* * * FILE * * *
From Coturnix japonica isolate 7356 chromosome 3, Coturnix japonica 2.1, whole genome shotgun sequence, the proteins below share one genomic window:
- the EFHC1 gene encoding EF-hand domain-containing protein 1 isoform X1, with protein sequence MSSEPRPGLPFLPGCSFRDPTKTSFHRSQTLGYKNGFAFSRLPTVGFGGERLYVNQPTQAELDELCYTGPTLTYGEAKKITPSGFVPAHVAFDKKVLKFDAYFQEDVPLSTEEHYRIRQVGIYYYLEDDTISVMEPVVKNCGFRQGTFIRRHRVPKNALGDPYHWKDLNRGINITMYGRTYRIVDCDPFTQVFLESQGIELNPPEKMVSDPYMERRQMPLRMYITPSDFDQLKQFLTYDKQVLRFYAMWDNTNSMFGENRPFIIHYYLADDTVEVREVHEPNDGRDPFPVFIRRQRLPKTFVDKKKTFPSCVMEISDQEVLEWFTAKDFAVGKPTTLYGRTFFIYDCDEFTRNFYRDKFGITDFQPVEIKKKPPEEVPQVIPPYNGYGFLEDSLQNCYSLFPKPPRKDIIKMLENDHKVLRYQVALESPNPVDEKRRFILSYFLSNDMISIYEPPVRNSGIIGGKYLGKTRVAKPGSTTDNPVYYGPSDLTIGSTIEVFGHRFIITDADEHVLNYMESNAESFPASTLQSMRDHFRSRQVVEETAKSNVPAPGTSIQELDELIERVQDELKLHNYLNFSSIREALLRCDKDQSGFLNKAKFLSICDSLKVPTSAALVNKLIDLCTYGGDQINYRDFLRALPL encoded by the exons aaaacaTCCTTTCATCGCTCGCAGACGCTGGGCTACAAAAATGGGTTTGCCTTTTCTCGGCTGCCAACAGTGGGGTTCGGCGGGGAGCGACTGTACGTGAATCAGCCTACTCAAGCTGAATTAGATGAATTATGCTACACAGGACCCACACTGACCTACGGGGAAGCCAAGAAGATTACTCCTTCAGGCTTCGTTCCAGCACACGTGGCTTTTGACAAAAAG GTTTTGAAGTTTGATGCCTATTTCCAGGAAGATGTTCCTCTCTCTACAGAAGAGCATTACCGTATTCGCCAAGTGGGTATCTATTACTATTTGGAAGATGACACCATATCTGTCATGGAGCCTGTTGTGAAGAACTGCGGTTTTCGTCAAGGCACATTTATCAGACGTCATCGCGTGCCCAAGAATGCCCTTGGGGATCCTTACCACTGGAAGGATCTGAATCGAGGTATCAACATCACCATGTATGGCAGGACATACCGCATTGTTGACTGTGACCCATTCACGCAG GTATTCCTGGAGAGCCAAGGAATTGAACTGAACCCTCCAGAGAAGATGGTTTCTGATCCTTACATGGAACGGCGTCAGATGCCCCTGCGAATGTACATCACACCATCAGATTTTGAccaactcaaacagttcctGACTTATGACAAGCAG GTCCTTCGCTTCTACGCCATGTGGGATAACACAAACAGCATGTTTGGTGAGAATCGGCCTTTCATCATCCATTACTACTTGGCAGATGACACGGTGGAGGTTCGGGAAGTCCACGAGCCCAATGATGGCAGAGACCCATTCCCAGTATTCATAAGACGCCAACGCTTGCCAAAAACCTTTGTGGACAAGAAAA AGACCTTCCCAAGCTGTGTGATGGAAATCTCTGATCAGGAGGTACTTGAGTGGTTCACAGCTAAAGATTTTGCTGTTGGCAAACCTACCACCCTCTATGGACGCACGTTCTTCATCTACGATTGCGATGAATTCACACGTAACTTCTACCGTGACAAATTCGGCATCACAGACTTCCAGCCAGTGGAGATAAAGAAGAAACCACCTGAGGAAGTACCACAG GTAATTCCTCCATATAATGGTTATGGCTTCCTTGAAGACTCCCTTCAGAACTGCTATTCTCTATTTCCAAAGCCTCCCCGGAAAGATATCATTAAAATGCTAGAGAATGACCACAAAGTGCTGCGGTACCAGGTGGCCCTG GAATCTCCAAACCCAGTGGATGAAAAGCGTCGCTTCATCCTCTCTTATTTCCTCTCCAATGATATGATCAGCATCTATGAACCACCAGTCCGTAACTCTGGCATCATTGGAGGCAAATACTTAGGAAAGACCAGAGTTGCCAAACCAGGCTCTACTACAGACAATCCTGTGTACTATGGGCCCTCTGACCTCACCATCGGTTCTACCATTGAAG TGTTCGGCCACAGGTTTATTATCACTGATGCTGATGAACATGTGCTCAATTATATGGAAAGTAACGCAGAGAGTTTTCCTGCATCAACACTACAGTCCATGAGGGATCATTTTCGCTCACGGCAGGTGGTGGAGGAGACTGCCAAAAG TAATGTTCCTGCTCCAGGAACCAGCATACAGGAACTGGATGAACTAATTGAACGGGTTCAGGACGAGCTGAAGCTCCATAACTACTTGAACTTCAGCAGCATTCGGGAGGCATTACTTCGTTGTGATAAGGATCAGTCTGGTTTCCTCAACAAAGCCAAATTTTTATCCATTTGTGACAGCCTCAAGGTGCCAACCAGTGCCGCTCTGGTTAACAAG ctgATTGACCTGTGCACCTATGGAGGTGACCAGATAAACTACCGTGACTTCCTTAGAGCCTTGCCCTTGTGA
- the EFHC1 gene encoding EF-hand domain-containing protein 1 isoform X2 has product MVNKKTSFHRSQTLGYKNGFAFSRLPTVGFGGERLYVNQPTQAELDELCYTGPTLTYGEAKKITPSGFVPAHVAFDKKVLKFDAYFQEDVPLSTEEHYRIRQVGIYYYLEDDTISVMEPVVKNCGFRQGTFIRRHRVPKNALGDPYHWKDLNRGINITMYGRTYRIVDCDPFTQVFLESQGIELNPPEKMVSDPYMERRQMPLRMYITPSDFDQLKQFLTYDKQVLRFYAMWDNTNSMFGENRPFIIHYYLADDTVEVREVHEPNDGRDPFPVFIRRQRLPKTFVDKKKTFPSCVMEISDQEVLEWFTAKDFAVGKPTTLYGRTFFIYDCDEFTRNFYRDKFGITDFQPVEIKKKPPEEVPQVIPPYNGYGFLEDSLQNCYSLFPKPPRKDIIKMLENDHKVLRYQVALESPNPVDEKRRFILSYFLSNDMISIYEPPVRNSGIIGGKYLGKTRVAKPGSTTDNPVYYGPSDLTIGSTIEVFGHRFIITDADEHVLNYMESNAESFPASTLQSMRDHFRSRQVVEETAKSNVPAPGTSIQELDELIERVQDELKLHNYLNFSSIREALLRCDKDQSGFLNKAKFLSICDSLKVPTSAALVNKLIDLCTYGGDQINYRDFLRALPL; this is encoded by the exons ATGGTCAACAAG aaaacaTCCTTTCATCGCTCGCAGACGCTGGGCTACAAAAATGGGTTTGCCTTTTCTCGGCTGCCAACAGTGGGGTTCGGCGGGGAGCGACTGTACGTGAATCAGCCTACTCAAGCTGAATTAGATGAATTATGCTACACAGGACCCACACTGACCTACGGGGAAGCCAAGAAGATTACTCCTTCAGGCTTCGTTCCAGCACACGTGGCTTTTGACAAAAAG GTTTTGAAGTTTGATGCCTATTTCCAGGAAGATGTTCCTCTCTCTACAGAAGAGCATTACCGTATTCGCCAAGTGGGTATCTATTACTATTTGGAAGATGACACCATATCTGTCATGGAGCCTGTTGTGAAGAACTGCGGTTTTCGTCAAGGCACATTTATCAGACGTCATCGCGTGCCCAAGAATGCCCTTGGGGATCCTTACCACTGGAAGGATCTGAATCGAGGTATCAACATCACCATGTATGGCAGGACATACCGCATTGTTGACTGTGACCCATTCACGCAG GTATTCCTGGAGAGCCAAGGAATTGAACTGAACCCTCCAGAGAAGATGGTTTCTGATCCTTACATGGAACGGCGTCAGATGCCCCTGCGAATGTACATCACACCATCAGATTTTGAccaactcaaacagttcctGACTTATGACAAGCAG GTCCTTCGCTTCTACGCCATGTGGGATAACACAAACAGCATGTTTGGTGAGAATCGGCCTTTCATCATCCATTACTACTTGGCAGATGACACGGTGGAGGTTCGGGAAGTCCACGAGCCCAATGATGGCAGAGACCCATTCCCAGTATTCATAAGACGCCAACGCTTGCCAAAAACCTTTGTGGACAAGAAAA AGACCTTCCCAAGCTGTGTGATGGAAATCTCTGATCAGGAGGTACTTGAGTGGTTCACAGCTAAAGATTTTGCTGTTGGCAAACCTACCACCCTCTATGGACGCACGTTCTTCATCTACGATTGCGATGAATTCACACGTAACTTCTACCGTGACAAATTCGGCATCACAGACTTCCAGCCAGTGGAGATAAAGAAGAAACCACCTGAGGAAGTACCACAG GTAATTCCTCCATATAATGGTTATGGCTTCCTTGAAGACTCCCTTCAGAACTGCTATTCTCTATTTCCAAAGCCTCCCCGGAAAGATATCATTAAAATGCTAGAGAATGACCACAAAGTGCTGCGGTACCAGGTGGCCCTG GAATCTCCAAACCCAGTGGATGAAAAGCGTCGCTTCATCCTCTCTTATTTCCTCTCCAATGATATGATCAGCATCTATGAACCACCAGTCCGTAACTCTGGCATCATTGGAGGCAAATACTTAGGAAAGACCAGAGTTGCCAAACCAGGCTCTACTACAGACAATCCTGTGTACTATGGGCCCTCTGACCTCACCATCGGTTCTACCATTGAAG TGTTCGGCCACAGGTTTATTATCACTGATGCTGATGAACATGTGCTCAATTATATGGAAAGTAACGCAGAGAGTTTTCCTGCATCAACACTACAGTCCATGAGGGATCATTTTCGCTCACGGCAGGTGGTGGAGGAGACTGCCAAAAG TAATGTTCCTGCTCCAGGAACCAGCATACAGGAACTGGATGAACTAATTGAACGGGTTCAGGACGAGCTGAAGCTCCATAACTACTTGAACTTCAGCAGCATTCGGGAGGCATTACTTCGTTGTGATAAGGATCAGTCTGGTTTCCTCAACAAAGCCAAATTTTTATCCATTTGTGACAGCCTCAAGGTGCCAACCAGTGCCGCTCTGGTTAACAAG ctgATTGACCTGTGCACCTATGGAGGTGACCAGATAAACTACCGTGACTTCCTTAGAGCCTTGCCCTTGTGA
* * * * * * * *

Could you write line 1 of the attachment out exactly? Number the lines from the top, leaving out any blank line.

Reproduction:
From Coturnix japonica isolate 7356 chromosome 3, Coturnix japonica 2.1, whole genome shotgun sequence, the proteins below share one genomic window: